New Delhi is walking into the China trap
Pandering to Chinese concerns, real and imagined, won’t result in any sort of stabilization of Sino-Indian relations
Just when we thought India was getting its China policy on track, we have returned to the good old days of doing business with China. Discouraging government officials from attending a public event, “Thank You India”, being organized in New Delhi by Tibetans on 1 April 2018, foreign secretary Vijay Gokhale reportedly wrote to the cabinet secretary that “the proposed period will be a very sensitive time in the context of India’s relations with China. Participation by senior leaders or government functionaries, either from the Central government or state governments, is not desirable, and should be discouraged.”
In the Maldives, New Delhi decided that asserting its interests would be tantamount to provoking the Chinese, so we have taken a step back, letting China roll all over us. And a think tank in Delhi has been asked to postpone an annual conference just because its deliberations may annoy the Chinese. China’s response too has been predictable. Its foreign minister, Wang Yi, has resorted to the usual clichés by suggesting that “the Chinese dragon and the Indian elephant must not fight each other but dance with each other. If China and India are united, one plus one will not equal two but 11.”
Gokhale was in Beijing last month apparently to “reset” ties, which resulted in a calendar of government-level interactions potentially leading to a high-level visit from China. The idea is that last year’s Doklam crisis has put New Delhi in a precarious position and something significant needs to be done to assuage Chinese anger. So India has decided to go the extra mile and the Tibet issue, of course, has become the casualty. Prime Minister Narendra Modi is scheduled to go to Qingdao in China in June for the Shanghai Cooperation Organization summit meeting and New Delhi might be hoping to make this visit a success by acquiescing to Chinese sensitivities. It is also likely that India is trying to acknowledge the fact that China lifted its objections to the grey-listing of Pakistan with the Financial Action Task Force (FATF) on terror financing, by becoming conciliatory on Tibet.
This too is not new. In November 2007, India’s then cabinet secretary had also sent a note to all the ministers, advising them against attending a function organized by the Gandhi Peace Foundation on behalf of the Dalai Lama. Then, too, it was speculated that perhaps then prime minister Manmohan Singh wished to assuage the concerns of the Indian Communist parties, part of the ruling coalition, that Indian foreign policy was tilting towards Washington, in order to send the message that India wanted to preserve the upward trajectory in Sino-Indian ties. It was also suggested that the government wanted to thank China for the successful visit to that country of Congress party president Sonia Gandhi—during it, media reports suggested that China seemed to be taking a more favourable view of the US-India nuclear deal, then still being negotiated.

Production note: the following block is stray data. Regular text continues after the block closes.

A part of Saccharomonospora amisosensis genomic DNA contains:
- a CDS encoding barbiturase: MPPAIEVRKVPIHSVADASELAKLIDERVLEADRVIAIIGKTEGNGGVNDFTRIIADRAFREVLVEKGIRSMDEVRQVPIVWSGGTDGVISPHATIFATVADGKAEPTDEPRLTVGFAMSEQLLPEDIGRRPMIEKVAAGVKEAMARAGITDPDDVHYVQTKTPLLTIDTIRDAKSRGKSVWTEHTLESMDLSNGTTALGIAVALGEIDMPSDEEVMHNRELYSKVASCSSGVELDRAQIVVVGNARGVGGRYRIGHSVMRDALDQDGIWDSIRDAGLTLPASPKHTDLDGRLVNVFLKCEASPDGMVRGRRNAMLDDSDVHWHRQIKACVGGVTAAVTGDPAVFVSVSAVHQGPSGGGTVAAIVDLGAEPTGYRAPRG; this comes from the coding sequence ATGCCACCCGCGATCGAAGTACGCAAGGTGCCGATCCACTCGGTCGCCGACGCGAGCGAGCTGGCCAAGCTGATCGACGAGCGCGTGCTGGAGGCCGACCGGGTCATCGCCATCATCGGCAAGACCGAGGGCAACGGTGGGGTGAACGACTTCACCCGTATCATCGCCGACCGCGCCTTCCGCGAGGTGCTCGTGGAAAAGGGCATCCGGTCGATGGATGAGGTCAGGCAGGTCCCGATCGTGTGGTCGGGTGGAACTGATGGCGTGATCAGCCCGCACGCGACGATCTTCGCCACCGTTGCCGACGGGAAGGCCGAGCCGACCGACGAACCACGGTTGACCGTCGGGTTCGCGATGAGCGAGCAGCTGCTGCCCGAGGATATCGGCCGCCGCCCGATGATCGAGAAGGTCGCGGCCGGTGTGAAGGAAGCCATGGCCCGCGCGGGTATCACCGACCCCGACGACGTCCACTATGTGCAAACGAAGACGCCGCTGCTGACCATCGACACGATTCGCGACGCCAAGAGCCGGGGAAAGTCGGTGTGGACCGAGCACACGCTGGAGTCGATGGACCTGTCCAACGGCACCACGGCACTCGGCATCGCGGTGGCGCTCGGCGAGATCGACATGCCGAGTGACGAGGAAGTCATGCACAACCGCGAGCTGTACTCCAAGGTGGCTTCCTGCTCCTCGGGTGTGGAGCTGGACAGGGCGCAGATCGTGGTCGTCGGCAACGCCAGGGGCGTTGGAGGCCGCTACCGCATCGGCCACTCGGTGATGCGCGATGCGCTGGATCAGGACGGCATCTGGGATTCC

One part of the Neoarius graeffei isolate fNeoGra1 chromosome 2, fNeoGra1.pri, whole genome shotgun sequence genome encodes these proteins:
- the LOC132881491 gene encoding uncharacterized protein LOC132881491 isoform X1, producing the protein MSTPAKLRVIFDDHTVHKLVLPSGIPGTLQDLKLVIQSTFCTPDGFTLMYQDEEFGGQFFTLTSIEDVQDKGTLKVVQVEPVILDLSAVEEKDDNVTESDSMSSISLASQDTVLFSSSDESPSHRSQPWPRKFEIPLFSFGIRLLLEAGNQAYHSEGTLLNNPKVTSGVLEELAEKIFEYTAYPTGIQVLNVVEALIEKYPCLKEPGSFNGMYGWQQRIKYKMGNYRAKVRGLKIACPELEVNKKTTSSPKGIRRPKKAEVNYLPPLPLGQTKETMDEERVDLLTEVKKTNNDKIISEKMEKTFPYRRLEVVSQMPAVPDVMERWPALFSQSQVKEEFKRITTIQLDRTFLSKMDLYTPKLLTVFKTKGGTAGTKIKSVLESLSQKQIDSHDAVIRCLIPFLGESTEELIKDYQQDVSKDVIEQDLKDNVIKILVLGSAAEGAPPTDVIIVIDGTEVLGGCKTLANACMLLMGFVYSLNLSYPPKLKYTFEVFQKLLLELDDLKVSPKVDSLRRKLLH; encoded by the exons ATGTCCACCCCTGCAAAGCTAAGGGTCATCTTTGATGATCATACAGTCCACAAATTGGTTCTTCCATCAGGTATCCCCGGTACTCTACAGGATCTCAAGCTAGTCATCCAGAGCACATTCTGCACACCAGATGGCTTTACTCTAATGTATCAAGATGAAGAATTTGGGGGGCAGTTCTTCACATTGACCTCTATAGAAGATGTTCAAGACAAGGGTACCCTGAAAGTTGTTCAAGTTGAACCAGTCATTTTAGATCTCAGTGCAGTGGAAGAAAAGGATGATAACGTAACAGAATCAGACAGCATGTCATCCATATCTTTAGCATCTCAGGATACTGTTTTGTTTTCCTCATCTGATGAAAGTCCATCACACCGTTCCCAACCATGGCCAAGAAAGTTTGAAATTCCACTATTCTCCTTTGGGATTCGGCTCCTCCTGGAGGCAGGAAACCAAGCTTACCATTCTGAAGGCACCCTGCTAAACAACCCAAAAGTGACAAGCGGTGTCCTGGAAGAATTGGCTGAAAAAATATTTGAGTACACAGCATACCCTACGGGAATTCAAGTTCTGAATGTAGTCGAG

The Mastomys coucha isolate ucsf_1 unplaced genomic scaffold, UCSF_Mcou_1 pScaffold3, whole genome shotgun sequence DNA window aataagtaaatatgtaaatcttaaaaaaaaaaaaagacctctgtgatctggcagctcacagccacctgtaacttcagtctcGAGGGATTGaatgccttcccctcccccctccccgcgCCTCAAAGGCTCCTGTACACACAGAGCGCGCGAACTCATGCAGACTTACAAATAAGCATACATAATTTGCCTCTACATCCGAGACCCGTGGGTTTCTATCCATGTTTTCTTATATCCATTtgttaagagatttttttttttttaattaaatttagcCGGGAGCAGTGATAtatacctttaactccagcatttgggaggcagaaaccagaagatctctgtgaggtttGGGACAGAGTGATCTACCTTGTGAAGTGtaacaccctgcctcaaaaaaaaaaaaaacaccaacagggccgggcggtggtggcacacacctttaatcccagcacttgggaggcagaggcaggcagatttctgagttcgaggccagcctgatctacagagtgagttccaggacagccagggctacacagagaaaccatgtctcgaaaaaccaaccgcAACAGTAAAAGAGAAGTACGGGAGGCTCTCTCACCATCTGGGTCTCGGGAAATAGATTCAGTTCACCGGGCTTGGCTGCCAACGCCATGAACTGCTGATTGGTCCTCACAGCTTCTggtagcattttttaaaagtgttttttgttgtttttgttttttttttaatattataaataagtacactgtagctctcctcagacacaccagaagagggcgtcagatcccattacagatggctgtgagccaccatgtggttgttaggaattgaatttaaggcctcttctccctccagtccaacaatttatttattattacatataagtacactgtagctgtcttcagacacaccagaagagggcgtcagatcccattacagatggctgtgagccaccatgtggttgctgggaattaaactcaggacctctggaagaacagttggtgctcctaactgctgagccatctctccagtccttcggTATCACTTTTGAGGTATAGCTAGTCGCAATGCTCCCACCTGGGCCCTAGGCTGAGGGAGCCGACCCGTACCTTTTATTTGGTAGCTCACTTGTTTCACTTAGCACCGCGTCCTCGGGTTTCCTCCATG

Whatever may have been the motivation, New Delhi’s behaviour then and now contravened India’s long-held position that the Dalai Lama is a not a mere political dissident but a spiritual leader widely revered in India. Indeed, India’s genuflection to Chinese concerns about the Dalai Lama are probably not even in India’s national interest. The Indian government’s position neither lived up to the ideals that India often claims it stands for nor did it clearly enhance India’s strategic interests vis-à-vis China. Such a supine foreign policy posture by a state that wants to be recognized as a major global power is not only foolhardy, but increasingly dangerous.
It is important for India to engage China but after dealing with the Doklam crisis so effectively, it doesn’t make sense to concede to China on every major issue. After all, India is not only signalling to China but also to its neighbours and the wider Indo-Pacific, where it claims it wants a larger strategic profile. The Asean (Association of Southeast Asian Nations) heads of state were guests at the Republic Day parade and India has taken some baby steps towards the Quad (with the US, Japan and Australia) in an attempt to shape the balance of power in the Indo-Pacific.
So now to dramatically alter course with the Chinese underscores either a complete lack of conviction on India’s part or some diplomatic play which outsiders cannot fathom.
Is the foreign secretary putting down the Tibetans so that Chinese will talk to him nicely or is New Delhi working on some substantive outcomes during Modi’s visit in June? Or is it that the Bharatiya Janata Party does not want a conflagration with the Chinese before the next election in 2019? Or is it that despite their bombastic statements in the media, the generals are saying something serious to the government?
By ignoring the China threat over the last two decades, Indian policymakers have not only exacerbated the trust deficit with China but also made it virtually impossible to stand up to China even on issues which are vitally important to India. The power differential between the two has grown at an alarming rate. Sino-Indian relations, therefore, require deft management, but pandering to Chinese concerns, real and imagined, did not result in a change in Chinese behaviour in the past and won’t result in any sort of stabilization of Sino-Indian relations. It will only entrench Chinese positions at the cost of India. One hoped that India would learn from its mistakes, but, clearly, old habits die hard.
Harsh V. Pant is a distinguished fellow at the Observer Research Foundation and professor of international relations at King’s College London.
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